Mosquitoes and Other Unpleasant Things

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The Aedes aegypti mosquito—yes, that’s the one that carries the Zika virus—is either spreading to more places in the US, or else we’re looking more closely for it and finding it in places we didn’t notice it before. In any case, the Centers for Disease Control says it’s in 38 more counties than previously believed, a 21% increase. It’s no longer just the Gulf of Mexico states that have to worry, but also several in the mid-Atlantic, as well as Arizona, California, and New Mexico.

Unknown in the Americas until a few years ago when it appeared in Brazil, Zika often produces no symptoms at all but can cause severe birth defects when women are infected during pregnancy. In the US, the CDC says, more than 1,800 pregnant women are known to have been infected and 80 pregnancies have been affected.

Zika and other vector-borne diseases like West Nile virus are of concern to many stormwater managers because there’s always the chance that stormwater structures, if improperly designed or poorly maintained, might provide an ideal habitat for mosquitoes, as we’ve discussed previously in the magazine. This editorial, published before the Olympic Games in Rio de Janeiro, discusses some of the steps Brazilian officials were taking at that time.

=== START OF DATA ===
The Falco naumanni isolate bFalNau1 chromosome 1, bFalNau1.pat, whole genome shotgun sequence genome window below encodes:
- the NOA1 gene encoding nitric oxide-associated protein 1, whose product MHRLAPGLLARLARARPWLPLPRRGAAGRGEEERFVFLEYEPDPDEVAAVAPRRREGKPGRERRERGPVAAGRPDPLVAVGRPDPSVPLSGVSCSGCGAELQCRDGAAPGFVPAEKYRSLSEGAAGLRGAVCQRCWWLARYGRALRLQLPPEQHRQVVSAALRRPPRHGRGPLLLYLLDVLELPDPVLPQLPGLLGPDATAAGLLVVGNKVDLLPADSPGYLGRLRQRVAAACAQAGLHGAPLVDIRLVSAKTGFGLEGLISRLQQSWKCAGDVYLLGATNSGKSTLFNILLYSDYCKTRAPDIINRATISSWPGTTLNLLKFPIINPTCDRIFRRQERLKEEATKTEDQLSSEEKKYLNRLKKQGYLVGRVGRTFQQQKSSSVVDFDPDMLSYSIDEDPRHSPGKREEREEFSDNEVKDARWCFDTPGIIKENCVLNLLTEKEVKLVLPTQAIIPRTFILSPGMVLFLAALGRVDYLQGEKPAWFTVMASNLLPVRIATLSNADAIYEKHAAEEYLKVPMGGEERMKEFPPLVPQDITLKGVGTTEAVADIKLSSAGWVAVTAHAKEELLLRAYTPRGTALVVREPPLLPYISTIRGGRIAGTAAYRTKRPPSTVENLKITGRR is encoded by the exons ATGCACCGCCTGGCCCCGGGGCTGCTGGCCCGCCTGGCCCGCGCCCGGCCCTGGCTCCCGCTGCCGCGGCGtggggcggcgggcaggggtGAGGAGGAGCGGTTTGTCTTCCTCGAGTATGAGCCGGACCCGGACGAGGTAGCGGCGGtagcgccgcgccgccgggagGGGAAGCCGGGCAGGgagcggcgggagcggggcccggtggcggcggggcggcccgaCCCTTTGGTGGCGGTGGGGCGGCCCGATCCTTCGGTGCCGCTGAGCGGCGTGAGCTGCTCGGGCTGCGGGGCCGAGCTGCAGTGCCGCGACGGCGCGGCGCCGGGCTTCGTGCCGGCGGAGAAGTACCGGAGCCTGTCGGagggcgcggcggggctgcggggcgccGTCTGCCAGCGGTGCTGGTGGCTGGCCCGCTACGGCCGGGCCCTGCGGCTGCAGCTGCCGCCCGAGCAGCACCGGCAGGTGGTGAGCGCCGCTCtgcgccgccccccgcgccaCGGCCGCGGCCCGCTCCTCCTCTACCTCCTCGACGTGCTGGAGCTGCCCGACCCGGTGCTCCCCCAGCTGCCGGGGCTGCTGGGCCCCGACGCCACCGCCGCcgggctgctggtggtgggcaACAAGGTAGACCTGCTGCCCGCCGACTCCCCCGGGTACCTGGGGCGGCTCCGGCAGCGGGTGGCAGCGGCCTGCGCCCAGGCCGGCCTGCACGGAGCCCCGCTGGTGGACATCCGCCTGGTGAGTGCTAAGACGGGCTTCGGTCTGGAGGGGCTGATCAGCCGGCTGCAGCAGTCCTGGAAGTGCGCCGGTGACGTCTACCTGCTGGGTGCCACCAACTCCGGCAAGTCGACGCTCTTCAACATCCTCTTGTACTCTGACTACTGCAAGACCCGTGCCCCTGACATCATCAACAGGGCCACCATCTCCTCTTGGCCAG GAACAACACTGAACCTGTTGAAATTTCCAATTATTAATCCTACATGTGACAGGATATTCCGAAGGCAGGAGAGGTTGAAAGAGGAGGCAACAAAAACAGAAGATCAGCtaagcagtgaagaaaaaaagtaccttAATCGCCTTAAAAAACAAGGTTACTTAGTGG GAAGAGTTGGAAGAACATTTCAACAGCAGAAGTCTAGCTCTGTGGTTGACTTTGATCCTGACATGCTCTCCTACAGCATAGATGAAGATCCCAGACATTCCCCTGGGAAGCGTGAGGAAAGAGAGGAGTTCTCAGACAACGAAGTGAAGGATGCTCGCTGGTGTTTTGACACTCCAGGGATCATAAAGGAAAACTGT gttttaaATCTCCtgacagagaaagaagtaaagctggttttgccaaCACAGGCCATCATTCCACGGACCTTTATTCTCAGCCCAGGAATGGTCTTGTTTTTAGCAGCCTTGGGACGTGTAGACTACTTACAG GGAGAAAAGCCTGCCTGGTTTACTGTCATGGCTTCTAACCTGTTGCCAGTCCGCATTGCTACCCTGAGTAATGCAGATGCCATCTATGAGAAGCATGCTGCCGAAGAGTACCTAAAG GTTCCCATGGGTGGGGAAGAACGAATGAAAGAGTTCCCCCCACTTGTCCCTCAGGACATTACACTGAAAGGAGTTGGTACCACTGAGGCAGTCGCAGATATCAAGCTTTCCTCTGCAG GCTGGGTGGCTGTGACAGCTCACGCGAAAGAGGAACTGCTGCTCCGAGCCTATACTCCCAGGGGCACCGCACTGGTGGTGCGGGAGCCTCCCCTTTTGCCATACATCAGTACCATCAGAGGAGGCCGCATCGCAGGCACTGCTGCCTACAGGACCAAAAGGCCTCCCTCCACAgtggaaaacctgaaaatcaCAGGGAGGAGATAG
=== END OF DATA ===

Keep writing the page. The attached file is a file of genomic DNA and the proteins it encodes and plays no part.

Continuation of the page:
This promises to be a busy year for the people who track the progress of vector-borne diseases, as more cases of Lyme disease and other conditions spread by ticks are expected as well. Two years ago, we had a mast year—a still not fully understood phenomenon during which oak trees produce a larger-than-usual number of acorns. A mast year is generally followed by a peak year for the rodents that eat the acorns, followed the next year by a profusion of ticks that feed on the mice and chipmunks. This, unfortunately, is that tick-abundant year.SW_bug_web

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